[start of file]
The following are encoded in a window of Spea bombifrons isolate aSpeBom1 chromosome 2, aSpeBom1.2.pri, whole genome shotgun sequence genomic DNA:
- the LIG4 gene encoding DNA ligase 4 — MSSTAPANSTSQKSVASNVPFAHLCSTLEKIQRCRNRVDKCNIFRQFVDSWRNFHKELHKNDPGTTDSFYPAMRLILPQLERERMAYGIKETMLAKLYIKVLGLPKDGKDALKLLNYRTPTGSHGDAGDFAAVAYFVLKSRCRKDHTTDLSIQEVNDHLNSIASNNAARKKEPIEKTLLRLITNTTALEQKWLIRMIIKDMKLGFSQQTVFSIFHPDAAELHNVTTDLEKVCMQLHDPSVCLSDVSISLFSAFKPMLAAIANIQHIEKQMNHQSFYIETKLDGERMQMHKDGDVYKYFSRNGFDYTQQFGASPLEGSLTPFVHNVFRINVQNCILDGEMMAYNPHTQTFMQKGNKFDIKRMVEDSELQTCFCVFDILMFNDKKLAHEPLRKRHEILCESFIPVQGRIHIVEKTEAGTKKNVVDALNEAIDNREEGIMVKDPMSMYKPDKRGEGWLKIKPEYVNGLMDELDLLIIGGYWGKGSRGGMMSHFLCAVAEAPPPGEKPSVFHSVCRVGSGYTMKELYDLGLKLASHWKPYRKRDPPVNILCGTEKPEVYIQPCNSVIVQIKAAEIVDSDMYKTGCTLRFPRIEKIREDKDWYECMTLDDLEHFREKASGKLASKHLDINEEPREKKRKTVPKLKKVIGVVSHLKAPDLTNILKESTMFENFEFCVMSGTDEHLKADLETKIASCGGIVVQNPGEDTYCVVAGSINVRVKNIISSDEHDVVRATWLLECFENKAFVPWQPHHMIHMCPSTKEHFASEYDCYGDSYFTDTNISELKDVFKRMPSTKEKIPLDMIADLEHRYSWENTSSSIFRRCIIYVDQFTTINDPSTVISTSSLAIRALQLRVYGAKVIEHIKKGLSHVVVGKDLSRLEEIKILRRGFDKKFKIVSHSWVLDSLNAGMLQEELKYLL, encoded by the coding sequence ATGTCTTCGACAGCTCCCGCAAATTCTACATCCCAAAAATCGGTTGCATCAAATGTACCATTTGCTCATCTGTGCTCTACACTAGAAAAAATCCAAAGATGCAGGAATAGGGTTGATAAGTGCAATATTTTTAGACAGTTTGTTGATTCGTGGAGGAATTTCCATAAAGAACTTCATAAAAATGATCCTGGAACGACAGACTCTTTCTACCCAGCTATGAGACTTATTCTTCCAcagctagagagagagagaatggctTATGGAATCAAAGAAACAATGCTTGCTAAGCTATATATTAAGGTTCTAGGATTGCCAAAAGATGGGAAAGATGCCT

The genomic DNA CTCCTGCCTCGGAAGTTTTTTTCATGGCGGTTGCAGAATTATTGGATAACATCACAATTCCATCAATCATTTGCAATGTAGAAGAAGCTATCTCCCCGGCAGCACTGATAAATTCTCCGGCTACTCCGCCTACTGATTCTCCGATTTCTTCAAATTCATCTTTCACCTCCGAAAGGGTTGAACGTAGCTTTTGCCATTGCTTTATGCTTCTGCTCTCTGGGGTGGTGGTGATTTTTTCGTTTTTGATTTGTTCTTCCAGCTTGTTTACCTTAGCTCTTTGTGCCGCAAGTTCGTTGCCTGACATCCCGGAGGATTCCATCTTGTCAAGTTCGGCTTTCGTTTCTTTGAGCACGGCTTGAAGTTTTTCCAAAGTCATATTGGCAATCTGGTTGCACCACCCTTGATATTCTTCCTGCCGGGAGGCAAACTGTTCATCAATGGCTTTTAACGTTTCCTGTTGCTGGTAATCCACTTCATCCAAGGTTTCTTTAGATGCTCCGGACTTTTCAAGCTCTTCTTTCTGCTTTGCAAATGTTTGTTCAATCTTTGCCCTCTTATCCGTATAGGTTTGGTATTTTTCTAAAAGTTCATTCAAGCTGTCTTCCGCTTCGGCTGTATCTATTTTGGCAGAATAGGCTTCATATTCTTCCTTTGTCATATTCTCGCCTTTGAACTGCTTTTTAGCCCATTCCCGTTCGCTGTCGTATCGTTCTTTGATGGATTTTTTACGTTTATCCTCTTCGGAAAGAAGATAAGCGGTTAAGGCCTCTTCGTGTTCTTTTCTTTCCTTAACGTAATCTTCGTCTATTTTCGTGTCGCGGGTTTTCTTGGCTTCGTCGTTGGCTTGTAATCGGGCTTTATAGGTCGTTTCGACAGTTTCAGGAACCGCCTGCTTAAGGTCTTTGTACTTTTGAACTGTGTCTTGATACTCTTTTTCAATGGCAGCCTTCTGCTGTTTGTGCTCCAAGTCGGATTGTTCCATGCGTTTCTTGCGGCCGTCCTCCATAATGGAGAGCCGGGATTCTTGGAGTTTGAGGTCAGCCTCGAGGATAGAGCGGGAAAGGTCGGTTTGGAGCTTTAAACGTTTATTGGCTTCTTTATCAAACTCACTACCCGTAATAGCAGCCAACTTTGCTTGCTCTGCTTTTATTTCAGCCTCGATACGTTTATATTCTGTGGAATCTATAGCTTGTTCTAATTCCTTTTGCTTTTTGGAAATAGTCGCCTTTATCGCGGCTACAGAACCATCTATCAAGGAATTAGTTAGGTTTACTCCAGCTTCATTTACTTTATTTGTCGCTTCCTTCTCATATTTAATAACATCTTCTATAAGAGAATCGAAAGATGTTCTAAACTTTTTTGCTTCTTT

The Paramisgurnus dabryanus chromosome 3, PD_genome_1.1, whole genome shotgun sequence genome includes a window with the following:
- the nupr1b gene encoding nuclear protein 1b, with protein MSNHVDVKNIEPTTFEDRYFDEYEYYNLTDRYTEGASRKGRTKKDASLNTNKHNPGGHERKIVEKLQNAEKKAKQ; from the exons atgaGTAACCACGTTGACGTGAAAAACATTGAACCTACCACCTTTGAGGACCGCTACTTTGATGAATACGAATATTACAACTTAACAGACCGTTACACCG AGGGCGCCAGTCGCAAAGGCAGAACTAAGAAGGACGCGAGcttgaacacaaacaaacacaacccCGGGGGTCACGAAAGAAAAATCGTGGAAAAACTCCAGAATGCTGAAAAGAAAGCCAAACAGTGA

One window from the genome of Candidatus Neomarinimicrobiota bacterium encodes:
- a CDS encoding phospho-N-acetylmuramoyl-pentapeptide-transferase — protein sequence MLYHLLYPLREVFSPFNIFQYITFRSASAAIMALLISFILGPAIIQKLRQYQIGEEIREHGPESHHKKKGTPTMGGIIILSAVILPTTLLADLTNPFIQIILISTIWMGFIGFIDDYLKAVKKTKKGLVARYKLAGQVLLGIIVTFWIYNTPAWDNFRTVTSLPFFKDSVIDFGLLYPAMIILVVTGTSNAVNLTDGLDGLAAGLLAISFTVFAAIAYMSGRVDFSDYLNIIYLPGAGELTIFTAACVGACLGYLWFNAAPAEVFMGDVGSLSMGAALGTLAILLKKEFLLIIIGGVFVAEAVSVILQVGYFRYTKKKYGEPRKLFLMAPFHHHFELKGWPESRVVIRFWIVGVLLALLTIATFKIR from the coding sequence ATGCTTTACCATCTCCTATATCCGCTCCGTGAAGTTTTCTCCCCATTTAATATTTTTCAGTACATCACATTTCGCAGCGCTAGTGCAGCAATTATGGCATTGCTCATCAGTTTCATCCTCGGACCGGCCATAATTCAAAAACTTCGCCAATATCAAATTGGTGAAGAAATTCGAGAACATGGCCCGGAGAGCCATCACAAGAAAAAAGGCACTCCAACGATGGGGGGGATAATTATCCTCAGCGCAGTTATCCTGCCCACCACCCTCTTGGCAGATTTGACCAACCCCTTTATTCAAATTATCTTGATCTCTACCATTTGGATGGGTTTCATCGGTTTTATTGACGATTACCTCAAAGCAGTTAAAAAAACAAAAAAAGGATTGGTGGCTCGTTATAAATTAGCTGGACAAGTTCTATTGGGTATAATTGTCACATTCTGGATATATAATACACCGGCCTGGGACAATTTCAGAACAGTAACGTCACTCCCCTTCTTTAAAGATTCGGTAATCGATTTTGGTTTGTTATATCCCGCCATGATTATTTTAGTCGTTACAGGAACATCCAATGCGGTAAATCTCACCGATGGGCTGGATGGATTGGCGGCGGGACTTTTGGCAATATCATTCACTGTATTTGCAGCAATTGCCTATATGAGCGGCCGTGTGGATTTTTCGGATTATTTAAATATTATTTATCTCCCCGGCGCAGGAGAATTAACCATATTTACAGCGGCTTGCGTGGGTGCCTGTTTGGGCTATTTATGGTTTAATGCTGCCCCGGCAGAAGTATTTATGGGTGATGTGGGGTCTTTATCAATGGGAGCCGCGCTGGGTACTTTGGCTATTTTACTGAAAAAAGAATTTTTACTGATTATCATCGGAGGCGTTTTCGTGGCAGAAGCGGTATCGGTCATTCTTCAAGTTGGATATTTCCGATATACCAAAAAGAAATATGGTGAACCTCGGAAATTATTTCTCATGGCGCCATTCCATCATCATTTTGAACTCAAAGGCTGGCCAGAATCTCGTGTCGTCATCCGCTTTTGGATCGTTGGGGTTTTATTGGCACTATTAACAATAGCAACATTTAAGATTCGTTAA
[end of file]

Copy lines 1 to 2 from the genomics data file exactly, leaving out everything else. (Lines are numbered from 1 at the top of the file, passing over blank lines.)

The following are encoded in a window of Spea bombifrons isolate aSpeBom1 chromosome 2, aSpeBom1.2.pri, whole genome shotgun sequence genomic DNA:
- the LIG4 gene encoding DNA ligase 4 — MSSTAPANSTSQKSVASNVPFAHLCSTLEKIQRCRNRVDKCNIFRQFVDSWRNFHKELHKNDPGTTDSFYPAMRLILPQLERERMAYGIKETMLAKLYIKVLGLPKDGKDALKLLNYRTPTGSHGDAGDFAAVAYFVLKSRCRKDHTTDLSIQEVNDHLNSIASNNAARKKEPIEKTLLRLITNTTALEQKWLIRMIIKDMKLGFSQQTVFSIFHPDAAELHNVTTDLEKVCMQLHDPSVCLSDVSISLFSAFKPMLAAIANIQHIEKQMNHQSFYIETKLDGERMQMHKDGDVYKYFSRNGFDYTQQFGASPLEGSLTPFVHNVFRINVQNCILDGEMMAYNPHTQTFMQKGNKFDIKRMVEDSELQTCFCVFDILMFNDKKLAHEPLRKRHEILCESFIPVQGRIHIVEKTEAGTKKNVVDALNEAIDNREEGIMVKDPMSMYKPDKRGEGWLKIKPEYVNGLMDELDLLIIGGYWGKGSRGGMMSHFLCAVAEAPPPGEKPSVFHSVCRVGSGYTMKELYDLGLKLASHWKPYRKRDPPVNILCGTEKPEVYIQPCNSVIVQIKAAEIVDSDMYKTGCTLRFPRIEKIREDKDWYECMTLDDLEHFREKASGKLASKHLDINEEPREKKRKTVPKLKKVIGVVSHLKAPDLTNILKESTMFENFEFCVMSGTDEHLKADLETKIASCGGIVVQNPGEDTYCVVAGSINVRVKNIISSDEHDVVRATWLLECFENKAFVPWQPHHMIHMCPSTKEHFASEYDCYGDSYFTDTNISELKDVFKRMPSTKEKIPLDMIADLEHRYSWENTSSSIFRRCIIYVDQFTTINDPSTVISTSSLAIRALQLRVYGAKVIEHIKKGLSHVVVGKDLSRLEEIKILRRGFDKKFKIVSHSWVLDSLNAGMLQEELKYLL, encoded by the coding sequence ATGTCTTCGACAGCTCCCGCAAATTCTACATCCCAAAAATCGGTTGCATCAAATGTACCATTTGCTCATCTGTGCTCTACACTAGAAAAAATCCAAAGATGCAGGAATAGGGTTGATAAGTGCAATATTTTTAGACAGTTTGTTGATTCGTGGAGGAATTTCCATAAAGAACTTCATAAAAATGATCCTGGAACGACAGACTCTTTCTACCCAGCTATGAGACTTATTCTTCCAcagctagagagagagagaatggctTATGGAATCAAAGAAACAATGCTTGCTAAGCTATATATTAAGGTTCTAGGATTGCCAAAAGATGGGAAAGATGCCT